Climate Chance Observatory
Between calls for energy sufficiency, geopolitical pressure on the energy supply, and increasingly intense weather events, the building sector needs to adapt. Exposure to extreme climate episodes is bringing down the value of real estate. The layout, design and composition of new buildings therefore need to be revised to stand up to anticipated weather events. Both the renovation of existing buildings and the construction of future property will need to combine energy efficiency with resistance to climate impacts. To meet this challenge, the focus is on integrating adaptation into building codes, improving architecture, and updating the insurance sector.
- Human & financial costs and emissions are escalating due to the impact of climate change on infrastructure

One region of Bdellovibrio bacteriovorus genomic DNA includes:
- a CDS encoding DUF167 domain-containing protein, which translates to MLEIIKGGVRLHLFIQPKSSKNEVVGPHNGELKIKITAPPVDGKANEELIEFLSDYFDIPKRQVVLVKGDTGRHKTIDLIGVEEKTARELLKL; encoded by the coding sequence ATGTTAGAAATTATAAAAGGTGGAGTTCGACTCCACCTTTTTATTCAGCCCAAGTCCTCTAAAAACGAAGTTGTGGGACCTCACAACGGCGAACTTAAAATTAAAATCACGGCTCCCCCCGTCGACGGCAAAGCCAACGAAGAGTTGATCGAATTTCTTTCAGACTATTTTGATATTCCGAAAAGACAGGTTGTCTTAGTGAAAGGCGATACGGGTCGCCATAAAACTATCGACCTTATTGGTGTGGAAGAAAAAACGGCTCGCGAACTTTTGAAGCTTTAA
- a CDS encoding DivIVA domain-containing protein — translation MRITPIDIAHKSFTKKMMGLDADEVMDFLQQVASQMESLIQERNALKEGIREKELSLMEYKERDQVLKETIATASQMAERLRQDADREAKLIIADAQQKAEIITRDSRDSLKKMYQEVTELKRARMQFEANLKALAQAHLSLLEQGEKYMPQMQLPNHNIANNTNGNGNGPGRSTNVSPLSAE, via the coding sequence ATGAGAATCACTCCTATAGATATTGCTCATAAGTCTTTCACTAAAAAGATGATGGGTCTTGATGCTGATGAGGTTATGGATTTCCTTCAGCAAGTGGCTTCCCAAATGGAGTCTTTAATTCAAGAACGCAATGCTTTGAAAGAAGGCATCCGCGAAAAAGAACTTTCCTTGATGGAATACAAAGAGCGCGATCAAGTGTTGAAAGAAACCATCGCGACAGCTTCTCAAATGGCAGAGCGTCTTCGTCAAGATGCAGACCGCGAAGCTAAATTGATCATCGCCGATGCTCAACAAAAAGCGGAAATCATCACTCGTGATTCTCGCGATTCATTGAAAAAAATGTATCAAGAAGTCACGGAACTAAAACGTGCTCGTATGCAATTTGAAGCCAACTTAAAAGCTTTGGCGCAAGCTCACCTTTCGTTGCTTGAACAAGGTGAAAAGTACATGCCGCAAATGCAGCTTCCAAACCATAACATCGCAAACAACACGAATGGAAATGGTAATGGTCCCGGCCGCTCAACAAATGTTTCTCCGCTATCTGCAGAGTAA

- The fast-changing climate shakes the foundations of the building sector
- Building resilience established right from the design phase
- Faced with climate change, the insurance sector goes back to the drawing board
To date, few building and renovation codes integrate adaptation, despite the increased impacts of climate change causing more numerous material damages and loss of human lives. Countries like Japan and the United States were early to undertake research to anticipate the natural disasters that have historically impacted them. Nevertheless, due to climate change, such episodes are likely to intensify in these countries and become more common in other countries. This calls for greater integration of mitigation and adaptation measures, which have not been considered in technologies that only focus on building resilience. Insurance can be an important lever to tackle impacts that have already occurred, although with the increased number of events, the sector is faced with the need to adapt. This is because adaptation is related to the level of risks and therefore to the insurance sector’s capacity to operate on a model that considers the increase in risks and then better distributes them.